Baker Mayfield was playing video games Monday. He let the entire social media world know with a single tweet from an account that boasts more than 507,000 followers.
That's exactly the kind of thing Freddie Kitchens wanted the young Browns quarterback to do in his first official offseason as a pro. More importantly to Kitchens, it's about what Mayfield isn't doing that is so important.
In his final meeting with Mayfield at the close of the 2018 season, Kitchens, who had yet to be named head coach at the time, told the Rookie of the Year candidate to take a load off. It's been a whirlwind year for Mayfield, and it dates back well before the Browns selected him with the No. 1 pick.
"He better not be thinking about anything right now because I told him to get away from football and just relax," Kitchens said last week at the Senior Bowl. "It has been a long year for him. It probably started after Georgia beat him in Pasadena. Nick (Chubb) tells him about that all of the time.
"It is crucial that those guys decompress."
Kitchens' relationship with Mayfield blossomed when he took over as offensive coordinator midway through the 2018 season. They grew closer with each passing week, and the Browns offense got better and better throughout the team's strong finish to the year.
Kitchens said the reasons they clicked were simple. It started, he said, with trust and respect.
"Once you have that established and they trust you, you can have tough conversations with them because those tough conversations are the ones that are going to get them better," Kitchens said. "That is the only thing that's going to get them better. It is not always roses and daisies or whatever. Those conversations and those opportunities to learn are what is going to make their rise in being better as a player. Ultimately, if you can make them better as a player, you will have a good relationship with them.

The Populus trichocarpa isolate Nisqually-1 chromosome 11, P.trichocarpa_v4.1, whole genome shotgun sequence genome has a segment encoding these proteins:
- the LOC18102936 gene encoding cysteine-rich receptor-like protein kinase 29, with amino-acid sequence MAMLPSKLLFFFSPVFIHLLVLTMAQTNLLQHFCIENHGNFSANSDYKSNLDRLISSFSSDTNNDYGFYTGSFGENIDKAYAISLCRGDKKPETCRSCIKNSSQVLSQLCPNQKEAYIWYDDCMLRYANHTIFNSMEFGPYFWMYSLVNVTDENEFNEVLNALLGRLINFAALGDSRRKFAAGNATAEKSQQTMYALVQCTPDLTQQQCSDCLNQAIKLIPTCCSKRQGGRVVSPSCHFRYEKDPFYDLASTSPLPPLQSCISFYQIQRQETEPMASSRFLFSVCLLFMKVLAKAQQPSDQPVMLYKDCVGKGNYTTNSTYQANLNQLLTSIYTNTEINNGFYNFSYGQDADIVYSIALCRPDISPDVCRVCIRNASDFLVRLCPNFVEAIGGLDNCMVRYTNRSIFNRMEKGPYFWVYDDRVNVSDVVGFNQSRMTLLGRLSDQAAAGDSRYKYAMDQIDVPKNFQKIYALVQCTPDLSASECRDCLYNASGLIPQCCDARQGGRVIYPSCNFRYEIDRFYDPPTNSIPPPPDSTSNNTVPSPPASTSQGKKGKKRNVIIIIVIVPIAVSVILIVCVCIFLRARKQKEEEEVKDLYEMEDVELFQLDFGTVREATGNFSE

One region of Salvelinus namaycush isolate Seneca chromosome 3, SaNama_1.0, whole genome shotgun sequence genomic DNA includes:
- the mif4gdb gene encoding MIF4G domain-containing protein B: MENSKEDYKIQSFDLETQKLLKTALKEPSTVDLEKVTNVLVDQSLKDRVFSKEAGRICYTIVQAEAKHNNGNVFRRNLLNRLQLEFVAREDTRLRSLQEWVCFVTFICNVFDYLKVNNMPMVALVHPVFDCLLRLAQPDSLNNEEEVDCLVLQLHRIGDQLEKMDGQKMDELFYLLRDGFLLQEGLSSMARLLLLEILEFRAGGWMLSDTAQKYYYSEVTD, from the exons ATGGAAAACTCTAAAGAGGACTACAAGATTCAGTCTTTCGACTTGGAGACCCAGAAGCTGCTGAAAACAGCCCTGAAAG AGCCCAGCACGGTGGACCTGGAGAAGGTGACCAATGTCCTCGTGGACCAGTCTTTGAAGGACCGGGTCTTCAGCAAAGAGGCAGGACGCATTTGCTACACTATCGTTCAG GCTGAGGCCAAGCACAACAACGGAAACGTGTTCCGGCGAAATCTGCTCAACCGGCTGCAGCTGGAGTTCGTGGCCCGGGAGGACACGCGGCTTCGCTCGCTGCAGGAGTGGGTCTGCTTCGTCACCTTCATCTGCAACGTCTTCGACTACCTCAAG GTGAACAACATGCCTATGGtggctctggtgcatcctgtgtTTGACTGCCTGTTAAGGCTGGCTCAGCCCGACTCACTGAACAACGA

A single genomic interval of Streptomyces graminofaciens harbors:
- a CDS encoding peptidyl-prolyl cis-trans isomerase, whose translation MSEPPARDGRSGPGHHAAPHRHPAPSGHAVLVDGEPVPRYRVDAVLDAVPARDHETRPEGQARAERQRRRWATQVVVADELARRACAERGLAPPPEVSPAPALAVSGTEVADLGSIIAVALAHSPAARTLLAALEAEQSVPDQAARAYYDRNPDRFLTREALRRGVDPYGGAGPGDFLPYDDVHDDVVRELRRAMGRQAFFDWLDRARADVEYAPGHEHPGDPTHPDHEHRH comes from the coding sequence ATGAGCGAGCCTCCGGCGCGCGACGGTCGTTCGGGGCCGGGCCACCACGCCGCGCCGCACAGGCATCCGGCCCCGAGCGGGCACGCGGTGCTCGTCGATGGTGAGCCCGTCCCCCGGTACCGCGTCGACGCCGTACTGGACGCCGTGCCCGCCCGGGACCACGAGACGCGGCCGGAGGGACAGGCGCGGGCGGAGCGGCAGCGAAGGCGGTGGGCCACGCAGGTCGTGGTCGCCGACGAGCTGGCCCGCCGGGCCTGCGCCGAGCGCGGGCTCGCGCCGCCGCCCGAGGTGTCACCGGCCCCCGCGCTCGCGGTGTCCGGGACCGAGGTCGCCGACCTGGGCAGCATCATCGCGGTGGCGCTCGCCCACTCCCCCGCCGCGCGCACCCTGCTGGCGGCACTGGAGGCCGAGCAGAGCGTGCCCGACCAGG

"Baker, I kind of like the guy, too, you know?"
Mayfield, of course, got much, much better under Kitchens' watch. In Cleveland's final eight games, Mayfield completed 68 percent of his passes for 2,254 yards, 19 touchdowns and just eight interceptions -- good for a quarterback rating of 106.2.
His strong finish, which was topped off by breaking the NFL rookie passing touchdown record, combined with the hiring of Kitchens and the subsequent hires on the coaching staff have garnered all sorts of optimism about the potential of Cleveland's offense in 2019 and beyond.
Kitchens will still be calling plays, but his responsibilities have grown immensely. He's assembled a staff that will work closely with Mayfield that features a mix of familiarity with quarterbacks coach Ryan Lindley, who was the team's running backs coach for the second half of last season, and an injection of new ideas with offensive coordinator Todd Monken, who guided the league's top passing offense last season at Tampa Bay.
"What is really interesting about this is that's gonna be a great offensive room to be in with some of the ideas that are gonna be generated," general manager John Dorsey said. "Todd is very creative with a lot of his offensive packages. I would love to sit in that meeting on Monday, Tuesday, Wednesday and just watch them install a game plan. They're both very creative."
Kitchens' vision for Mayfield centers on enhancing his strengths and minimizing his weaknesses. There's just so much time to do that before the Browns play in games that matter in September.
That's why this period for Mayfield is just as vital as the upcoming months. Kitchens wants Mayfield fresh and ready when the Browns' preparations for 2019 really start to kick into gear.
"He is nowhere near where he is going to be and where we would like to get him," Kitchens said. "There are a lot of things that go into that from a knowledge standpoint, from a personnel standpoint, from a defensive standpoint – there are all kinds of factors that factor into that. We will start chipping away when they get back. We will keep our head down and keep working and we will see where we are at in January."